Early Arabic Sound Recordings and the Public Domain – Loeb Music Library

“And thanks to the Music Modernization Act (technically, one of its components, Title II, the Classic Protection and Access Act), sound recordings published prior to 1923 enter the public domain in the United States. This is a really big deal! Since pre-1972 sound recordings didn’t have federal copyright protection until the passage of the MMA, they’ve been languishing in copyright limbo for decades – in some cases, for well over a century – and there are a lot of them: by some estimates, over 400,000 early sound recordings are now part of the public domain. This change to the law dramatically expands our ability to share early 20th-century sound recordings from our collections for listening, research, and reuse.

To celebrate, we’re releasing a small subset of our early 20th century Arabic 78 collection on our new Aviary site. Acquired over many years, the Arabic 78 Collection currently contains nearly 600 cataloged recordings of Arab and Arab-American music spanning the first half of the 20th century, from roughly 1903 through the 1950s, valuable not only for their musical content, but also as artifacts of the early sound recording industry. We’ve been working to digitize this collection over the past several years, and we’re excited to begin sharing it!….”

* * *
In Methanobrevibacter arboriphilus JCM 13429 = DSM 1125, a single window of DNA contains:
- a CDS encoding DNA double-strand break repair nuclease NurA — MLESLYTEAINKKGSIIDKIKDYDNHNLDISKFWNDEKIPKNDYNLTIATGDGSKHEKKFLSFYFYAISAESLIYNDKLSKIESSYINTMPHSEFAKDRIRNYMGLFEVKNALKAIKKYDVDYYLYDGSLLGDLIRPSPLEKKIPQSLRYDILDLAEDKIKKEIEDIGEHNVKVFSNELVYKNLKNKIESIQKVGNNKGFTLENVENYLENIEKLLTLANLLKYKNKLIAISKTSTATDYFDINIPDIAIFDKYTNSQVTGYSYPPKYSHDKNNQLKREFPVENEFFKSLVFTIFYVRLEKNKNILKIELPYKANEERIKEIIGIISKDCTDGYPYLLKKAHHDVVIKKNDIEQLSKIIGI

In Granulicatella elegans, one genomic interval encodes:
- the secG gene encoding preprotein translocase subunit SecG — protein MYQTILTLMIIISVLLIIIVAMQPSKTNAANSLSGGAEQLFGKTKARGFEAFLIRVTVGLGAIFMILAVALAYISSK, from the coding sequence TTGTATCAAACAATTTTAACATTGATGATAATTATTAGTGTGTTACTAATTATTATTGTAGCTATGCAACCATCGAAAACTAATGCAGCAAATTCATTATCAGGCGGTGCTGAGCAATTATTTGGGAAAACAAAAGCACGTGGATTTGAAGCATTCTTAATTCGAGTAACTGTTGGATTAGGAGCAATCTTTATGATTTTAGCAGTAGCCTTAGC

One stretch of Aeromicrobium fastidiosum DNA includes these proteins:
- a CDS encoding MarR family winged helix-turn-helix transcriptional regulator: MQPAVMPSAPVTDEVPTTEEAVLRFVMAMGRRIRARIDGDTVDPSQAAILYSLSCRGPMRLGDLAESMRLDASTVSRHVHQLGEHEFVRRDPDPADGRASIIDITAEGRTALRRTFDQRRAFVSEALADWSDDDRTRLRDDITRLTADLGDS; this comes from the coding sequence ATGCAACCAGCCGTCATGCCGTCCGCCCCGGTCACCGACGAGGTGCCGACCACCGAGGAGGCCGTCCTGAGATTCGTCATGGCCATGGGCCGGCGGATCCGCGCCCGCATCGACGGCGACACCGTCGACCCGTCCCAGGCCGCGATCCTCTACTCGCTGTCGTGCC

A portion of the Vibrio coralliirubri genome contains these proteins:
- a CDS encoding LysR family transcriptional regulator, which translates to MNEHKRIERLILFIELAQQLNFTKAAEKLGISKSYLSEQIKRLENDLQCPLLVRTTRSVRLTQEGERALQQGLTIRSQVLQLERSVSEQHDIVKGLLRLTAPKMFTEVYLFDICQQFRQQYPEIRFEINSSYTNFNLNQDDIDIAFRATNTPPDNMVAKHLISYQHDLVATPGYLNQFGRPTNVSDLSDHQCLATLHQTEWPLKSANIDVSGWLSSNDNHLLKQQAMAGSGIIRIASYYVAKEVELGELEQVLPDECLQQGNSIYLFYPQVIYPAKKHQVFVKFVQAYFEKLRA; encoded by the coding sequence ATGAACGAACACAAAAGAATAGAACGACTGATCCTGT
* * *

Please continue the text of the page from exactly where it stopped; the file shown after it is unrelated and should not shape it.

60,000 Digitized Sound Recordings from UCSB to Enter the Public Domain | UCSB Library

“On January 1, 2022, an estimated 400,000 sound recordings published before 1923 will enter the public domain thanks to a law passed in 2018. This is significant because, until 2022, no sound recording has entered the public domain due to copyright expiration. 

The UC Santa Barbara Library has already digitally preserved over 60,000 of those recordings from its collection, which will now be freely accessible to anybody, for any purpose, in high-resolution formats. …”

Stream R2OS – “Faces of Open Science” with Susanna Bloem and Martijn van der Meer by Utrecht Young Academy | Listen online for free on SoundCloud

In this special installment Felix and Sicco interview Susanna Bloem and Martijn van der Meer on their project called ‘Faces of Open Science’. These two young researchers in the field of the history and philosophy of science went out to find oral histories – as it happens – for which they spoke to a myriad of Open Science minded colleagues at Utrecht University. From that they distilled a number of typical persona’s, all with their own unique motivations and ideals drawing them into the movement. We find out that Open Science isn’t a monolith and why we need more internal debates on values.

Lawrence Lessig: Internet Architecture, Remix Culture, Creative Commons, NFTs, Aaron Swartz and the Internet Archive